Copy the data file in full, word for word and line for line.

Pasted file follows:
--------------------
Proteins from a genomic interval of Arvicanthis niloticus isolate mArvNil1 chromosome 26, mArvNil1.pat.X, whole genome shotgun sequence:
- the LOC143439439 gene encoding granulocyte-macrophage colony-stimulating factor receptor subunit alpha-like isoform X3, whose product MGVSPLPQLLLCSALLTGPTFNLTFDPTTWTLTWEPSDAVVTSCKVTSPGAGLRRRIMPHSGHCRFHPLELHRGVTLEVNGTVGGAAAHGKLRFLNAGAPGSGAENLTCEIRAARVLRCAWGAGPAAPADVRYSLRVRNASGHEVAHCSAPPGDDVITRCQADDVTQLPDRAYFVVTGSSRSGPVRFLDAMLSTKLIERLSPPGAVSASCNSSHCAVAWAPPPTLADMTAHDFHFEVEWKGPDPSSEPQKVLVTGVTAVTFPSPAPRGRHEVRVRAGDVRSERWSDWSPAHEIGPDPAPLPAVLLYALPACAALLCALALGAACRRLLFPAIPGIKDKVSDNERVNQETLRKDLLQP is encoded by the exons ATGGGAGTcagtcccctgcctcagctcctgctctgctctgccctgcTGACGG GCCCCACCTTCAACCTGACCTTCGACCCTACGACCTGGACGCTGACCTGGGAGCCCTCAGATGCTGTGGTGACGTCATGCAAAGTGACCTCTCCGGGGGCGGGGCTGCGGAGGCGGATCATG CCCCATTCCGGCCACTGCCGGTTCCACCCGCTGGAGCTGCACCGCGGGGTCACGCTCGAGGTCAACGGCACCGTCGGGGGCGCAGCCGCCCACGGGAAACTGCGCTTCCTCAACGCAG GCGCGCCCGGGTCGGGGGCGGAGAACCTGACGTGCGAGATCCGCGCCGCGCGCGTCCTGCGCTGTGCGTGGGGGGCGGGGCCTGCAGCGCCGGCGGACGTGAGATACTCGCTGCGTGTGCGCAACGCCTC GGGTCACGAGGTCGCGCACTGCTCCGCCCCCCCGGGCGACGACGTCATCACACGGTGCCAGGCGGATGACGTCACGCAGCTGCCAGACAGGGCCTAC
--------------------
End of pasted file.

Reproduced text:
Proteins from a genomic interval of Arvicanthis niloticus isolate mArvNil1 chromosome 26, mArvNil1.pat.X, whole genome shotgun sequence:
- the LOC143439439 gene encoding granulocyte-macrophage colony-stimulating factor receptor subunit alpha-like isoform X3, whose product MGVSPLPQLLLCSALLTGPTFNLTFDPTTWTLTWEPSDAVVTSCKVTSPGAGLRRRIMPHSGHCRFHPLELHRGVTLEVNGTVGGAAAHGKLRFLNAGAPGSGAENLTCEIRAARVLRCAWGAGPAAPADVRYSLRVRNASGHEVAHCSAPPGDDVITRCQADDVTQLPDRAYFVVTGSSRSGPVRFLDAMLSTKLIERLSPPGAVSASCNSSHCAVAWAPPPTLADMTAHDFHFEVEWKGPDPSSEPQKVLVTGVTAVTFPSPAPRGRHEVRVRAGDVRSERWSDWSPAHEIGPDPAPLPAVLLYALPACAALLCALALGAACRRLLFPAIPGIKDKVSDNERVNQETLRKDLLQP is encoded by the exons ATGGGAGTcagtcccctgcctcagctcctgctctgctctgccctgcTGACGG GCCCCACCTTCAACCTGACCTTCGACCCTACGACCTGGACGCTGACCTGGGAGCCCTCAGATGCTGTGGTGACGTCATGCAAAGTGACCTCTCCGGGGGCGGGGCTGCGGAGGCGGATCATG CCCCATTCCGGCCACTGCCGGTTCCACCCGCTGGAGCTGCACCGCGGGGTCACGCTCGAGGTCAACGGCACCGTCGGGGGCGCAGCCGCCCACGGGAAACTGCGCTTCCTCAACGCAG GCGCGCCCGGGTCGGGGGCGGAGAACCTGACGTGCGAGATCCGCGCCGCGCGCGTCCTGCGCTGTGCGTGGGGGGCGGGGCCTGCAGCGCCGGCGGACGTGAGATACTCGCTGCGTGTGCGCAACGCCTC GGGTCACGAGGTCGCGCACTGCTCCGCCCCCCCGGGCGACGACGTCATCACACGGTGCCAGGCGGATGACGTCACGCAGCTGCCAGACAGGGCCTAC